ESEA, Udacity, and testing: The week's most-read education news

Massive news for K-12 came this week with the Senate's passage of the Every Child Achieves Act, a rewrite of the Elementary and Secondary Education Act/No Child Left Behind, in an overwhelmingly bipartisan vote. While a consensus must now be reached between the House and Senate, followed by both chambers and President Barack Obama approving the final law, the nation is now that much closer to an overdue overhaul of its biggest education law.

In higher ed news, Udacity, the for-profit former MOOC provider, announced plans to make a 50% discount on its tuition permanent in a move that will likely increase the amount of competition its alternative credentials for professional learning bring to traditional institutions.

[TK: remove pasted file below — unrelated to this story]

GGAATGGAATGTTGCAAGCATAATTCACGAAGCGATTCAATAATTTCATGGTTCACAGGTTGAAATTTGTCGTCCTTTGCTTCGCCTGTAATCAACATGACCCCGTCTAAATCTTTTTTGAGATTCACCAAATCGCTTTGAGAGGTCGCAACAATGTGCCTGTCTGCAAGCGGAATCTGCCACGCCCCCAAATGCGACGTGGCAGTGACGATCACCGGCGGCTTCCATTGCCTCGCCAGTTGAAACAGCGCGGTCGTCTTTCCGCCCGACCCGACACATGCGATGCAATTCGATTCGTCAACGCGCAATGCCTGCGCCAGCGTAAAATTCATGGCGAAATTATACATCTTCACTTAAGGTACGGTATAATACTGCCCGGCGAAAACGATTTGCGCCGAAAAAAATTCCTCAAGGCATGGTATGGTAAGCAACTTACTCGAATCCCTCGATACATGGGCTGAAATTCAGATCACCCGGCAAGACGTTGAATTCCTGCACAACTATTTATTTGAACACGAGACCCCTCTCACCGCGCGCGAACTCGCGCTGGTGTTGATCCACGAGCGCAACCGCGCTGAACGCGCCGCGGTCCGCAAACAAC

Meanwhile, New York found itself at the top of a ranking of states with the most difficult assessments, and a push for Massachusetts to drop the Common Core-aligned PARCC exam gained additional traction following the testing consortium's recent rejection by Ohio and other states.

Be sure to check out our look at the history of and issues tied to the debate around the Elementary and Secondary Education Act and more in this week's most-read Education Dive posts!

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Filed Under: Higher Ed K12 Technology Policy & Regulation Online Learning For-Profit